Thursday, 9 March 2017

Is It A Good Or Bad Idea To Teach Your Children About The Consequences Of Porn?


Given that the large majority of UK adults think children should be taught about pornography and sexting in the classroom, the news that sex and relationship education is to be made compulsory in English secondary schools will be welcomed by many parents.

The decision will see relationships education added to the national curriculum, with primary school children also expected to have lessons on modern relationships. The curriculum is expected to include issues such as online safety, sexting and consent. It will also tackle domestic abuse and sexual harassment.

And it sounds like this move can’t come soon enough, with recent research by the universities of Bath and Birmingham in collaboration with the NSPCC finding high rates of sexting among young people.

The research found that 55 per cent of those involved in sexting were below the age of 16. The research also showed that two-thirds of these young people felt forced to send images to the other person – and that in more than half of cases this was to someone over the age of 18.

But alongside sexting and pornography, there have also been calls for children to learn more about the risks associated with the internet. Because while it is widely acknowledged that the internet has many positive aspects, it can also be used by some individuals to engage in illegal behaviour.

Inappropriate chats

Of course, the sexual molestation and abuse of children existed long before the emergence of the internet. But there are features that are unique to the online environment – such as anonymity, accessibility and affordability – which means that sexually inappropriate communication with children can take place more easily.

Offenders often access internet communication platforms that are popular with young people – such as chat rooms, gaming and social networking sites. Young people are then approached on these platforms, and can end up having regular conversations with potential abusers.

The conversations can then develop into interactions of a sexual nature. And as part of these interactions, offenders may groom and then sexually abuse a young person via a variety of different technologies – including mobile phones and web cameras.

Offenders may also request sexual images of the young person, or for them to expose themselves via their web camera and engage in sexually explicit acts.

These interactions also have the potential to develop into physical meetings and offline sexual abuse.

Putting the abuse in context

While this type of offending behaviour constitutes a very small proportion in comparison to sexual offences overall, there has been an increase in the number of reports of negative experiences by young people online. And in a recent UK study of 354 school children, 33 per cent of the 13- to 14-year-olds said they had been approached sexually online.


And this figure may well be the tip of the iceberg, given that online abuse is not something people want to talk about. Not one of the 13- to 14 year-olds in the school study had previously spoken about their experiences, and previous research has found that only 10 per cent of these types of sexual approaches tend to be reported to authorities.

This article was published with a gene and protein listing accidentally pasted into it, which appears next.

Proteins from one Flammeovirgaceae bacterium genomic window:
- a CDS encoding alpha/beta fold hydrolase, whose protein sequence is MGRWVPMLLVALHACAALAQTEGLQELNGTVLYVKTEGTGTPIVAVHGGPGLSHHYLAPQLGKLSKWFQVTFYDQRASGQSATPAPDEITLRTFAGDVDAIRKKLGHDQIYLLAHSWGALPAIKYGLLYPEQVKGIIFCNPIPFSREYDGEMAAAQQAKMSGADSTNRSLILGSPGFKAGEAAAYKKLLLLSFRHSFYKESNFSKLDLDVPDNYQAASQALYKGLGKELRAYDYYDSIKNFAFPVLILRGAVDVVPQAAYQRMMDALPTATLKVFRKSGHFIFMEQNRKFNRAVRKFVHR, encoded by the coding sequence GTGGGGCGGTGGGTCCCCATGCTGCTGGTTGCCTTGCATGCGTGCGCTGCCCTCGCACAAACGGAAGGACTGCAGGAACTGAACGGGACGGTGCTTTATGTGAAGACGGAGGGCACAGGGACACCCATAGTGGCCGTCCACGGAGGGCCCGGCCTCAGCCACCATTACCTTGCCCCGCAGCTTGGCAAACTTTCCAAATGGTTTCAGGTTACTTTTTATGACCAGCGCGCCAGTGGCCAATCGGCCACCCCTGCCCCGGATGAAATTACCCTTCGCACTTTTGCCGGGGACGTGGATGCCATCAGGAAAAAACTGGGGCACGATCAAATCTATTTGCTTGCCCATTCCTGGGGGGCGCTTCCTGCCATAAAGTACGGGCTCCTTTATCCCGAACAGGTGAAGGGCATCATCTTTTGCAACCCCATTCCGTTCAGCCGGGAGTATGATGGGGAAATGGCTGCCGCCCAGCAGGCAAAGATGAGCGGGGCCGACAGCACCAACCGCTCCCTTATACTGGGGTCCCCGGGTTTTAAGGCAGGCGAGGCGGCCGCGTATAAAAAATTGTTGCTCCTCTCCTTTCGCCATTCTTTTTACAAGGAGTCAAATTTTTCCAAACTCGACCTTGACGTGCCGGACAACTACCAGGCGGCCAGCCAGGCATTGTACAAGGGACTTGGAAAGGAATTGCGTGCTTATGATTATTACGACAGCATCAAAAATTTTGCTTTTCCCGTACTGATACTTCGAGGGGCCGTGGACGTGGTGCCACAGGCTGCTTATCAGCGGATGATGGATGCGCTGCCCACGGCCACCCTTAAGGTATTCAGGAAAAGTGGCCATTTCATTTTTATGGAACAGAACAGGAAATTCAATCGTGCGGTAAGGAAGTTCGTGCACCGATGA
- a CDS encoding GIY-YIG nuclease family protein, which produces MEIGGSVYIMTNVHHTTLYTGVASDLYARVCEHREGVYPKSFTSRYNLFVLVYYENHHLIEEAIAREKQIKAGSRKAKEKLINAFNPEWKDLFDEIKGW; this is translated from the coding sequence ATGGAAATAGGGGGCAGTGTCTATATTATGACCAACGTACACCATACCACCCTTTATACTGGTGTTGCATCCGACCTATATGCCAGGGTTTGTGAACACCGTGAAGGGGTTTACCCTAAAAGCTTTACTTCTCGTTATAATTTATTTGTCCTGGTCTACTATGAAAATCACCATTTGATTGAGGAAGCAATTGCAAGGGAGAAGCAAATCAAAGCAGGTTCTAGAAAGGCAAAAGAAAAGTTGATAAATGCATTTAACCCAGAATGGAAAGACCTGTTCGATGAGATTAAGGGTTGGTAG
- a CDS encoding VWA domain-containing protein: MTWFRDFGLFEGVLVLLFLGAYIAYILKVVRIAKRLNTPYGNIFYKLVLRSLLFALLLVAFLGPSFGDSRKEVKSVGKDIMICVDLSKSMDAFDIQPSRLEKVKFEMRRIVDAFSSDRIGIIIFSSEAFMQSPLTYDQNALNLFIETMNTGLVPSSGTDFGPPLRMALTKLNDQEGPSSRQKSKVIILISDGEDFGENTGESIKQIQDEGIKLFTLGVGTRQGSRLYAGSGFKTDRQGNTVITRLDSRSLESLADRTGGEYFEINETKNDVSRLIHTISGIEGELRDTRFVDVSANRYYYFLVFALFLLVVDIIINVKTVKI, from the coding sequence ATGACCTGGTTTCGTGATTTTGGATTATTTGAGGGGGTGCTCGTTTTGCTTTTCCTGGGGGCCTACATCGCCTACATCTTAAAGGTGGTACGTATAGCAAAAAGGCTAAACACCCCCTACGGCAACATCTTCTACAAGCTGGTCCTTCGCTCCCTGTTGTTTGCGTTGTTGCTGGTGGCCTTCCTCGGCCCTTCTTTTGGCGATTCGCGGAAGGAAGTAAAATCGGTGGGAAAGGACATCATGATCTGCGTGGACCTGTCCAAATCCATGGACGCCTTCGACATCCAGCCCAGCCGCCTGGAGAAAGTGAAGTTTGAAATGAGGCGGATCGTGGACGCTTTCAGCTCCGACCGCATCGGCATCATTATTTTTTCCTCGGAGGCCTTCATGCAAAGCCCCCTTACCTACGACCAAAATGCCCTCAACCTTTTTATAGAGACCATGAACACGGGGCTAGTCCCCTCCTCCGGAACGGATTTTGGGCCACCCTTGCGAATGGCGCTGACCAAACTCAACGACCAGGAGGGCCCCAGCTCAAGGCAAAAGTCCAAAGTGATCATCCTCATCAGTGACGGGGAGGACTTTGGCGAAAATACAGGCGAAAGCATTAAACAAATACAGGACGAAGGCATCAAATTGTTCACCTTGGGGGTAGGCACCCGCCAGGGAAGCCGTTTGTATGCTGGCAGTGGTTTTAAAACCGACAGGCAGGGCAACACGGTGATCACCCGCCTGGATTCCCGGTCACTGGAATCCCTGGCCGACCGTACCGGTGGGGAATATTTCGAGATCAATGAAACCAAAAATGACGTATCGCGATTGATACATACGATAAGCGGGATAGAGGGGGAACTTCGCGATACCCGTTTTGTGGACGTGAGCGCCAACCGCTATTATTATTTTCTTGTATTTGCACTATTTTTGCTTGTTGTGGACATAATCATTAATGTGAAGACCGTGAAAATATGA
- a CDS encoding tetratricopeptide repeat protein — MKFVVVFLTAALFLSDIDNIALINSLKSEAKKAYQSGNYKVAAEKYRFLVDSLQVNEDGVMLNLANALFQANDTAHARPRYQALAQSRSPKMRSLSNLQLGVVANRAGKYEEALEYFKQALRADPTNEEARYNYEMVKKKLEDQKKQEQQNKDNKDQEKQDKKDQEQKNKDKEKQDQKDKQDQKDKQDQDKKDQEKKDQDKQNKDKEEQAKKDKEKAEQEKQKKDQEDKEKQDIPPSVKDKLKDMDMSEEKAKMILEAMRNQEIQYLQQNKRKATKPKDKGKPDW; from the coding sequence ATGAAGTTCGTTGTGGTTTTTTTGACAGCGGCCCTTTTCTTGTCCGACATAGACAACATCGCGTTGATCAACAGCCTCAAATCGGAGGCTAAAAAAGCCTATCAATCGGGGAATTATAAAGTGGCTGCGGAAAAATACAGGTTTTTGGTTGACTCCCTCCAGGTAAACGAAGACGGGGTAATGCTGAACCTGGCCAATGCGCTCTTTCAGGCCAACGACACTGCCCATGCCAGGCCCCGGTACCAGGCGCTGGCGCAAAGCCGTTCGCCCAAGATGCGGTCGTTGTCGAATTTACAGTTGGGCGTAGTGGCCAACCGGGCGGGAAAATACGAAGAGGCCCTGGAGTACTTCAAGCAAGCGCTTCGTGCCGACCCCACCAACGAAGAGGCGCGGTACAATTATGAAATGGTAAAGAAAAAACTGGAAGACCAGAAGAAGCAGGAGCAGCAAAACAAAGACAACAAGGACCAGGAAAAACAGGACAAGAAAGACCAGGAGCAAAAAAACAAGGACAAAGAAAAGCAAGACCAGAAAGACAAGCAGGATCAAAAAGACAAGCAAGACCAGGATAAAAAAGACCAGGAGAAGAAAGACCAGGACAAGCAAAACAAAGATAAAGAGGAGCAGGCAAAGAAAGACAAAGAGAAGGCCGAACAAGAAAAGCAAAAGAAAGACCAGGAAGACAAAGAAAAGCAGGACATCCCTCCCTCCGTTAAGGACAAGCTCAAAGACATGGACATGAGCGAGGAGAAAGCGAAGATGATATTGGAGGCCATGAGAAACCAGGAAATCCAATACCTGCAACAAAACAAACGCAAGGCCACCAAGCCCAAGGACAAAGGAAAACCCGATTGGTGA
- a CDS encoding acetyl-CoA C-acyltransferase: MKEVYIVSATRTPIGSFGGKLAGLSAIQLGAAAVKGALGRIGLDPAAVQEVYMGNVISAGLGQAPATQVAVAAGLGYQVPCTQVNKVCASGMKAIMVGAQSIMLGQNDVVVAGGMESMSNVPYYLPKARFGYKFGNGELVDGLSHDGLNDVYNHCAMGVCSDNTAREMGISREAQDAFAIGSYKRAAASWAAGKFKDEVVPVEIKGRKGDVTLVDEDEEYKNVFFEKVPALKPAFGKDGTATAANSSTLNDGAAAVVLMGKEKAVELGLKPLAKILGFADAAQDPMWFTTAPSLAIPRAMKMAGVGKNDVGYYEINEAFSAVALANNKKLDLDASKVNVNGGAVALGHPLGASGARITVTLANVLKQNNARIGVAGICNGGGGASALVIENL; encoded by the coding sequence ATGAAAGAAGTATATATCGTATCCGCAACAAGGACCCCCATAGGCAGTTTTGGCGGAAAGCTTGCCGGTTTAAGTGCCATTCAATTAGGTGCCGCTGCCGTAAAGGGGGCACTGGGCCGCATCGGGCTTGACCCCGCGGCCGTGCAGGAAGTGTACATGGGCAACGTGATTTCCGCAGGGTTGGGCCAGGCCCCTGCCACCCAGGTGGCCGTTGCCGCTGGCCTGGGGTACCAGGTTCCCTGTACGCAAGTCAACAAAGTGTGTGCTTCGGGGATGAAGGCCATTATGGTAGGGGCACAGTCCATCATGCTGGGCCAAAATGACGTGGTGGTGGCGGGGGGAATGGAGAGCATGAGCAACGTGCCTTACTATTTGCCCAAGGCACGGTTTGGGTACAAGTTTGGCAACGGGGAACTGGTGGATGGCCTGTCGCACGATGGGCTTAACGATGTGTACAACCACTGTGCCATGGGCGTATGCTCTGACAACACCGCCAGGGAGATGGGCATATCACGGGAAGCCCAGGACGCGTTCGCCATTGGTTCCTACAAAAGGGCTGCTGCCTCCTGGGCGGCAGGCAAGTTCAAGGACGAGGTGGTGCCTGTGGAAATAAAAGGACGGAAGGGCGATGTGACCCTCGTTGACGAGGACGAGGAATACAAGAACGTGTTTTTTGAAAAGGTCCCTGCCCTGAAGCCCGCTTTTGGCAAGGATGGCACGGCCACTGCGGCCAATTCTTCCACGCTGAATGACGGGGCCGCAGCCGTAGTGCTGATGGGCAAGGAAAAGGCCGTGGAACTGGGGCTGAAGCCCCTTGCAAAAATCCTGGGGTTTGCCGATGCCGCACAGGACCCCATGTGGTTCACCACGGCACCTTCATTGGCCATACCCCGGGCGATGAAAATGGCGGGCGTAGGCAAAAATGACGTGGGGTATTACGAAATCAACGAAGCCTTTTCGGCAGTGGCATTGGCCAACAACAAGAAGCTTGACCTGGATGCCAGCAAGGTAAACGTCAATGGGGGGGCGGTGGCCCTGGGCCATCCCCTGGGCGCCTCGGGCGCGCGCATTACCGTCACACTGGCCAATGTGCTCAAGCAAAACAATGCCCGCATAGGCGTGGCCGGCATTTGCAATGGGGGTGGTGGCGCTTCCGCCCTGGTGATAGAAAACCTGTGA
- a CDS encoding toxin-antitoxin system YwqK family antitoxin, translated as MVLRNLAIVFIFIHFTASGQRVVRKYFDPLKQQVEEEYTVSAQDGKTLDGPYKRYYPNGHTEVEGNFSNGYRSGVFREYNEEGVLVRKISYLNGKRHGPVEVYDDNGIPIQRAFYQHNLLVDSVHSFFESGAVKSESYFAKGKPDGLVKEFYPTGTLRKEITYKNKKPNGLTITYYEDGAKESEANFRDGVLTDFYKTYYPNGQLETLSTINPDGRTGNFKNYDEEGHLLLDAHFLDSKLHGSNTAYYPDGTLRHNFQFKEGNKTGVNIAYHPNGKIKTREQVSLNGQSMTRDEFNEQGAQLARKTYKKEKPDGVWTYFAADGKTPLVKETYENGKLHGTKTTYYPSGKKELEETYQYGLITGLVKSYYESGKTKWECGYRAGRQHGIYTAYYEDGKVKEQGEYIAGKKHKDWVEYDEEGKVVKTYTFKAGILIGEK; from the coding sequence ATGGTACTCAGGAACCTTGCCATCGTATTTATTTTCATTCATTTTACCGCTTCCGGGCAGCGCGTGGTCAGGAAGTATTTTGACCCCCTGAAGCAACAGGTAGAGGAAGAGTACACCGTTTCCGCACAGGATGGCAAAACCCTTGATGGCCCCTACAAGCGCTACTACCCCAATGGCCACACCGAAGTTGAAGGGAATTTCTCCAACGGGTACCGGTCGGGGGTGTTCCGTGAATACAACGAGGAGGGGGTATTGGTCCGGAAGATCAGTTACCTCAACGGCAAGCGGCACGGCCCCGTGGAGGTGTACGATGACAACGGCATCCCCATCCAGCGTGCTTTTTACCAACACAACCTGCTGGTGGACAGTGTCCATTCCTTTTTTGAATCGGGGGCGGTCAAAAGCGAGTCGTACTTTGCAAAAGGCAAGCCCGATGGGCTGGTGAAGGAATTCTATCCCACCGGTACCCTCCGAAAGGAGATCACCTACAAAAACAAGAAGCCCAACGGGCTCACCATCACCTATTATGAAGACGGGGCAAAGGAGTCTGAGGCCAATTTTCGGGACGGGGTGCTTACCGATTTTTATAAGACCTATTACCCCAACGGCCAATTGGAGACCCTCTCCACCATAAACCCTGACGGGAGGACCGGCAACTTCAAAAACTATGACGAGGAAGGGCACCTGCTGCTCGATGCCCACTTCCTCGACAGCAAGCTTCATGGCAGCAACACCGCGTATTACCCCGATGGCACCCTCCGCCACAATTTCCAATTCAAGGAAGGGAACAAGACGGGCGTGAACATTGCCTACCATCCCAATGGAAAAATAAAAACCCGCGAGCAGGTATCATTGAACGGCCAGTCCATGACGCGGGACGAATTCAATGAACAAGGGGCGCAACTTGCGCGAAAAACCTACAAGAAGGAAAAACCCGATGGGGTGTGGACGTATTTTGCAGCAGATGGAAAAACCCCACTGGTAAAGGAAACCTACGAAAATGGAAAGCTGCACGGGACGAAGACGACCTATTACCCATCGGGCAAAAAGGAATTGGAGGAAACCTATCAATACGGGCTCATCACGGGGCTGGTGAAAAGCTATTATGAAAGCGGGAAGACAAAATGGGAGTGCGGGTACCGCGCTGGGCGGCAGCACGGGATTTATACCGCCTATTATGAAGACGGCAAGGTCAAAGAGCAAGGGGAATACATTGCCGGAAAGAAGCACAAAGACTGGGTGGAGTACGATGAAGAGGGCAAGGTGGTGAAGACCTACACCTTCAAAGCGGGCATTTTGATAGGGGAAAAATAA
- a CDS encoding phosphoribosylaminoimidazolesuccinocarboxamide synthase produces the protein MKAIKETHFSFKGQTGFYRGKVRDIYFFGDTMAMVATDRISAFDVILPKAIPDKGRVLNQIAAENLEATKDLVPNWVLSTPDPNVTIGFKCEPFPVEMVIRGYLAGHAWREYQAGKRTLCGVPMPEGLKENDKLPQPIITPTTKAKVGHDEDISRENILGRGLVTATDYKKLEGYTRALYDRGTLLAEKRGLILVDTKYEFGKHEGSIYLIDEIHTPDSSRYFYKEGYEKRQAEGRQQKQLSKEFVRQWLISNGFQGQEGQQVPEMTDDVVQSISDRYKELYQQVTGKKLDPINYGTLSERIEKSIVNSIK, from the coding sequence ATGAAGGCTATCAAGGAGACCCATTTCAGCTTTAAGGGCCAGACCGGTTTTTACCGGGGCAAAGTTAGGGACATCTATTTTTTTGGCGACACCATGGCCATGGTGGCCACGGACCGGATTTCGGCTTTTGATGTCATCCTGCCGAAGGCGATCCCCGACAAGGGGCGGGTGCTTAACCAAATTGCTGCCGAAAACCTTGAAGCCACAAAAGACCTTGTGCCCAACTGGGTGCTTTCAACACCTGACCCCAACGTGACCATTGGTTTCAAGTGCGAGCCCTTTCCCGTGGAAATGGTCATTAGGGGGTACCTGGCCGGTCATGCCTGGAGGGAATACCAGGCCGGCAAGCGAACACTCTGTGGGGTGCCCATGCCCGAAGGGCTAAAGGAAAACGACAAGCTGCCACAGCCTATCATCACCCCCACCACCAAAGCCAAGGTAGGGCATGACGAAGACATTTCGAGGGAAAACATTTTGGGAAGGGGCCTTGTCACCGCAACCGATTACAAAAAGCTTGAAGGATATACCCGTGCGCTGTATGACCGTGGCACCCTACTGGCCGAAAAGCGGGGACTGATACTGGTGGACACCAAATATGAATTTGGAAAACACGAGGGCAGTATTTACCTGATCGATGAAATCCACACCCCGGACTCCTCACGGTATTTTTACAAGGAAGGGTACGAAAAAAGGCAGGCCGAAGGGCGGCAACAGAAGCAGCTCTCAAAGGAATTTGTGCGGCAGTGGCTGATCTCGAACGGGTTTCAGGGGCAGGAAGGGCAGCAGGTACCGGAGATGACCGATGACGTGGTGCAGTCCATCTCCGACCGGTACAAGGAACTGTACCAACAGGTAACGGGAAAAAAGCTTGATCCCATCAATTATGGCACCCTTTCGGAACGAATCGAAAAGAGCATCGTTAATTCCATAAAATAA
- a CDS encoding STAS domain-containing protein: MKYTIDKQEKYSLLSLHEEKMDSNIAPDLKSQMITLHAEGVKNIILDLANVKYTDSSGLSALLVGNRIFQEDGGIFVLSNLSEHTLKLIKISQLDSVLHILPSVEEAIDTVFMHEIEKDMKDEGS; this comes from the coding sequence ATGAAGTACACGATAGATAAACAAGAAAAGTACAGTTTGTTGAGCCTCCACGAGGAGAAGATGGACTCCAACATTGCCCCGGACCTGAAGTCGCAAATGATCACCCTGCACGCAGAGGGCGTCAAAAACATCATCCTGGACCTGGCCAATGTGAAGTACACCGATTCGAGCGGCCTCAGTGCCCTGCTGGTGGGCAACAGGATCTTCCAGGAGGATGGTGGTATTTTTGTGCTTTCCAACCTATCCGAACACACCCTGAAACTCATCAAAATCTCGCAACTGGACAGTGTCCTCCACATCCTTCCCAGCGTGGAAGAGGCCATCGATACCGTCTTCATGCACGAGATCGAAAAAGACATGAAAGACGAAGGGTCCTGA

These low numbers are a huge concern given the impact these experiences can have on young people. In the same study, 25 per cent of the young people who had received unwanted sexual approaches reported high levels of distress as a result of the contact. Symptoms reported by these young people included stress, fear, anxiety and depression, along with post traumatic stress disorder.

It became apparent that the risk of distress was associated with certain factors. This included the child being of a younger age (10 to 13 years) and having received more aggressive sexual approaches.

These aggressive approaches can include an adult attempting to establish offline contact with a young person, and can often take various forms. It can involve anything from a physical meeting to phone calls or emails and even sending money or gifts.

Impact of abuse

It can take years for victims to come to terms with the abuse before they feel able to access professional help. This involves a long-term process that hopefully helps them overcome – or at least learn to live with – what has happened to them.

This process can be very difficult for victims of online sexual abuse and it can sometimes be the unexpected and “decontextualised” nature of certain behaviours – such as offenders’ exposure via web camera – that can be particularly harmful and distressing to young people.

Quite often, because the computer’s location is in their own home, many victims can also feel like their safe space has been violated. On top of this, offenders commonly distribute sexual images that may have been taken and exchanged as part of the online interaction with a victim, which then become permanently available on the internet.

It is clear then that the relationship young people have with the internet can be incredibly complex. And that monitoring or policing their online presence can only go so far in protecting them.

Instead, the focus now should also be on developing young people’s awareness of the risks involved. It should also equip them with general life skills that help build internal resilience, which will enable them to better manage threats encountered online in the future.



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